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3 Steps for Adding a New Driveway

If your home doesn't currently have a paved driveway, then adding one can be a massive boost to its liveability and long-term value. However, installing a new driveway can come with a few challenges. Although your paving contractor will help you work through these, it's helpful to know the steps you'll face before you begin the process.

Whether you're adding a long driveway that cuts across a significant portion of your property or a short connection to an existing garage, the main elements of the process are usually the same. These three steps will outline what you'll need to make your dream driveway a reality.

1. Initial Evaluation and Preparation

Before work can begin, your contractor will need to evaluate your site and help you understand any potential issues you may face, such as drainage problems. Proper grading is essential since poor drainage can threaten the driveway sub-base. This lower layer is critical for your driveway's longevity in the same way that your home's foundation is crucial for its structural integrity.

After evaluating the site, your contractor will usually need to perform at least some grading. Altering the slope of the landscape ensures that water drains away from the driveway in a way that will minimize damage from flooding or frost heaves. In many ways, this step will have the most significant impact on your driveway's durability and performance.

2. Base Course Installation

The base course sits atop the sub-base and acts as the lowest asphalt layer of your driveway. Remember that asphalt acts as a binder, and the bulk of your driveway consists of an aggregate composed of small particles, such as rocks and pebbles. The base course typically uses a coarser aggregate mix to provide stability and thickness of the entire driveway.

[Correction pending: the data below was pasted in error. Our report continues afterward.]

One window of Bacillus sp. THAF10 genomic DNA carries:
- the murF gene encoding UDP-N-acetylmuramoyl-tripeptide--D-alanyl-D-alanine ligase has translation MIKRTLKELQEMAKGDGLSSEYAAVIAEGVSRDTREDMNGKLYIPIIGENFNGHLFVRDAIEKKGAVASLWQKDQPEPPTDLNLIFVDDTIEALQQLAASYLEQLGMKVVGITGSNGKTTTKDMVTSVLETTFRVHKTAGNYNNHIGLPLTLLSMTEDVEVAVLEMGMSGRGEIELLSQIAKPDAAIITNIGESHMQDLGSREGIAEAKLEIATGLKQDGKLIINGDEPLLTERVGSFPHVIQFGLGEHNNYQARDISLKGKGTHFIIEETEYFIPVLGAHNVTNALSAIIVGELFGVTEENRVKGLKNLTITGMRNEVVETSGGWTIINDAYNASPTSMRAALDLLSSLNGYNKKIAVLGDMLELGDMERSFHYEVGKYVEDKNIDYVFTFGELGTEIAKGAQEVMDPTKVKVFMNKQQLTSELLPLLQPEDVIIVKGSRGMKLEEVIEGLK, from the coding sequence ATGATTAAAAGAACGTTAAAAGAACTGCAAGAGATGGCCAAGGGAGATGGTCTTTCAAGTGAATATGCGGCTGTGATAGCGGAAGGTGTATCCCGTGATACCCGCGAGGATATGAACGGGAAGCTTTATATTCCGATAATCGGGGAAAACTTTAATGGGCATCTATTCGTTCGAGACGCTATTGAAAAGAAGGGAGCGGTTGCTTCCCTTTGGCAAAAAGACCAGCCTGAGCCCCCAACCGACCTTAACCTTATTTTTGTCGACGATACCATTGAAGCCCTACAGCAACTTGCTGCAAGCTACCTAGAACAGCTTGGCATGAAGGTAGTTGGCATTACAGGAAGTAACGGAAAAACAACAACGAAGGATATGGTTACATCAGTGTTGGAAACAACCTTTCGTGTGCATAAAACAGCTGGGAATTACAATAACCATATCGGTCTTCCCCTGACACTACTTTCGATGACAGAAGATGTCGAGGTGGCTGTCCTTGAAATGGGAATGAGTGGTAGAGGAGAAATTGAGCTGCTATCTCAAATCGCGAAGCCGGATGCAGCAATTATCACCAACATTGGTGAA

As with sloping and sub-base preparation, the base course has a more significant impact on your driveway's long-term health than the surface layer. Although you don't see this part of your driveway, it's an essential element to provide stability and durability.

3. Surface Course and Finishing

Finally, your contractor will lay the surface course, which is the smooth, black surface you probably think of when picturing an asphalt driveway. The surface course consists of a much finer aggregate blend to improve your driveway's appearance and functionality. While your driveway's lower layers provide support, a durable surface layer is still necessary to protect those foundations.

Your installers will also perform finishing work during this phase. These jobs typically include creating smooth transitions and compacting the asphalt to ensure a smooth surface. Once completed, your asphalt driveway should provide you with many years of service. For more information, contact local residential paving contractors near you to learn more.